A few years ago I had to keep a travel website up to date with details of what entertainment was on in various bars in Tenerife’s southern resorts. Each month I phoned bar owners to ask who was performing and what sort of songs they sang. Each month the conversation was similar for a number of bars.
Me: “What exactly does Rod Bassey (insert any name here) sing?”
Owner: “Everything, he sings everything.”
Me: “Like what? It’ll help if I can give some examples.”
Owner: “Absolutely everything… everything from Neil Diamond to songs from the musicals.”
Maybe not ‘everything’ then.
There are loads of great bars in Tenerife’s southern resorts with crowd-pleasing entertainment, perfect for a singalong and some holiday fun. Personal favourites include St Eugene’s (the spelling varies) in Costa Adeje, Shenanigans and the Bull’s Head in Playa de las Américas and Route 66 in Puerto Santiago.
It would be easy to believe entertainment on Tenerife consisted mainly of cabaret bars when there is a far greater choice of live music than many people realise.
If your particular preferences stretches to something different than ‘everything from Neil Diamond to Les Mis’ there’s a diverse range of sounds to be enjoyed around the island.
The prestigious and world famous Tenerife Symphony Orchestra has been performing classics since 1935. Although they travel all over the world, they regularly play their home venue, the incredible Tenerife Auditorium in Santa Cruz. You can also catch various classical concerts in other venues around the island, including the Auditorio Infanta Leonor in Los Cristianos.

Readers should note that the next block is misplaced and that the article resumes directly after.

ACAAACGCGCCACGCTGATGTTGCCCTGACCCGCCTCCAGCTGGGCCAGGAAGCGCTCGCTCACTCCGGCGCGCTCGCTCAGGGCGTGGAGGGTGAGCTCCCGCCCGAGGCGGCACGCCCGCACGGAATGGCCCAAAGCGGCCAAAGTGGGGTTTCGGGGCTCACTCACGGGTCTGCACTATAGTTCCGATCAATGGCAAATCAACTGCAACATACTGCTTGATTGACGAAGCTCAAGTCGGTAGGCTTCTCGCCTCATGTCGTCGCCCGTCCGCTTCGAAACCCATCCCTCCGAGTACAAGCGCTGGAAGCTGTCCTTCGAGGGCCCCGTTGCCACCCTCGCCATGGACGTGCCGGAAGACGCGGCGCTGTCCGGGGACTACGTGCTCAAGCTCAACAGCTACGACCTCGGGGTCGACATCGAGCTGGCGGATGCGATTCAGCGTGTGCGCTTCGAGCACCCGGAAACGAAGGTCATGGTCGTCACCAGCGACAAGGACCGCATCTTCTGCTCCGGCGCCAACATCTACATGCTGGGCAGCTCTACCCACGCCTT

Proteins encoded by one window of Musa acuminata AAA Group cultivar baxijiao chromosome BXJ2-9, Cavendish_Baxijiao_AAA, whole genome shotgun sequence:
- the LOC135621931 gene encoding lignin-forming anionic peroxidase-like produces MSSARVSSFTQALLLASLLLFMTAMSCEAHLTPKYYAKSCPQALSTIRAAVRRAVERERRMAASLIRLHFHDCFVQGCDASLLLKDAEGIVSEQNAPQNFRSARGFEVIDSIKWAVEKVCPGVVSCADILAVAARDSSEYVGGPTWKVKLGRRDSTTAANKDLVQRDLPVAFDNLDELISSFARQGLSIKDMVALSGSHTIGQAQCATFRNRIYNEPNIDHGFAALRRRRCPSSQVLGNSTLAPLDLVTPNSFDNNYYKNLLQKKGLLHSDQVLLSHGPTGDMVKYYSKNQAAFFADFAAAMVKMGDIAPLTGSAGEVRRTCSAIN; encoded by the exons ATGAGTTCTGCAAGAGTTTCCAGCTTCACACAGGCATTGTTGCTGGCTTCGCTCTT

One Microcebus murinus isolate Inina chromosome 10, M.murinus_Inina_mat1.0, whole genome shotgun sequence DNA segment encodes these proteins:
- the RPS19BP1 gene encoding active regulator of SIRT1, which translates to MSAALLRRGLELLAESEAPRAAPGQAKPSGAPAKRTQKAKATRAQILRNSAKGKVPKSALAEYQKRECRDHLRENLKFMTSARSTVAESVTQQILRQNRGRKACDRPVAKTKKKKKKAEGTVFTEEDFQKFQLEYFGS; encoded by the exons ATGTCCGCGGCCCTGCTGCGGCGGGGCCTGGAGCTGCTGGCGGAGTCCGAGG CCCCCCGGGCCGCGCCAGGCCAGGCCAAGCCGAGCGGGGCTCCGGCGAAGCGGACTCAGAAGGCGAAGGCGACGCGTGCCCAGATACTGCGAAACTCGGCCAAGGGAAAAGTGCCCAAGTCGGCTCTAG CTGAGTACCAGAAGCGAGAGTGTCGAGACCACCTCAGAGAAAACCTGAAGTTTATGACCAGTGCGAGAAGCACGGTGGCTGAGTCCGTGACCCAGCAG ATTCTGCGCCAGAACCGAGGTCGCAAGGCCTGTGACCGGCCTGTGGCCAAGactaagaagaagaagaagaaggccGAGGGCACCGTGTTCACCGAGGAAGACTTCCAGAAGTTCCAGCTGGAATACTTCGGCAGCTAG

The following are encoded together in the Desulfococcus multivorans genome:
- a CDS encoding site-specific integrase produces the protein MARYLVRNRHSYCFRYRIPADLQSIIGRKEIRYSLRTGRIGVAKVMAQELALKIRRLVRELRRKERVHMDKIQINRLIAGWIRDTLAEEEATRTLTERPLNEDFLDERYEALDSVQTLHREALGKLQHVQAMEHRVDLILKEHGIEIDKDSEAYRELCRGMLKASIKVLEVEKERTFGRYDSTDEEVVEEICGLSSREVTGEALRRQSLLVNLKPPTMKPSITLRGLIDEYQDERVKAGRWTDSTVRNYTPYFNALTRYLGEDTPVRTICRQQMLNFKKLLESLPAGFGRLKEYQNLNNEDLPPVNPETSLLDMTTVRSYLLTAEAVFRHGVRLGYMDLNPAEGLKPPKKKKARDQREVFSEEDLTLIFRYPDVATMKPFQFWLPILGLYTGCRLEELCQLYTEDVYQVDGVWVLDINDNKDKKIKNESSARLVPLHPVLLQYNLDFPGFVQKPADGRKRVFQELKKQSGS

The best place to hear traditional folk groups (parrandas) is at fiestas, of which there are hundreds. At every one you’ll find groups of women in colourful skirts and men in homburgs strumming guitars and singing the distinctive songs of the Canary Islands. In traditional areas they turn up everywhere. There’s often a group in Plaza del Charco in Puerto de la Cruz on a Sunday afternoon. We were even serenaded by a band on a recent ferry journey between Gran Canaria and Tenerife.
When darkness falls at fiestas the soundtrack is mainly a Latino one. At first we were thrilled to hear so much lively and steamy South American music. But after a decade of Latino, Latino and Latino we like a change now and again.
The Heineken Jazz y Mas festival each summer jazzes up Tenerife for a few weeks with some big names on the bill. In 2014 it was headlined by Al Jarreau. Venues are usually in Santa Cruz and La Laguna but in past years they’ve included Puerto de la Cruz.
The island has some excellent blues musicians, not always easy to seek out. Sometimes they turn up in live music bars. The highlight of the year is the Santa Blues festival in Santa Cruz in June which attracts some surprising names (Robert Cray one year). Problem is, publicity is always last minute.
Apart from those, there are plenty of live music bars and small festivals featuring indie bands playing original material. However, most aren’t in the resort areas.
Santa Cruz, La Laguna, La Orotava and Puerto de la Cruz are best for listening to a completely different side of Tenerife’s music scene; one that doesn’t include Neil Diamond.
Category : events
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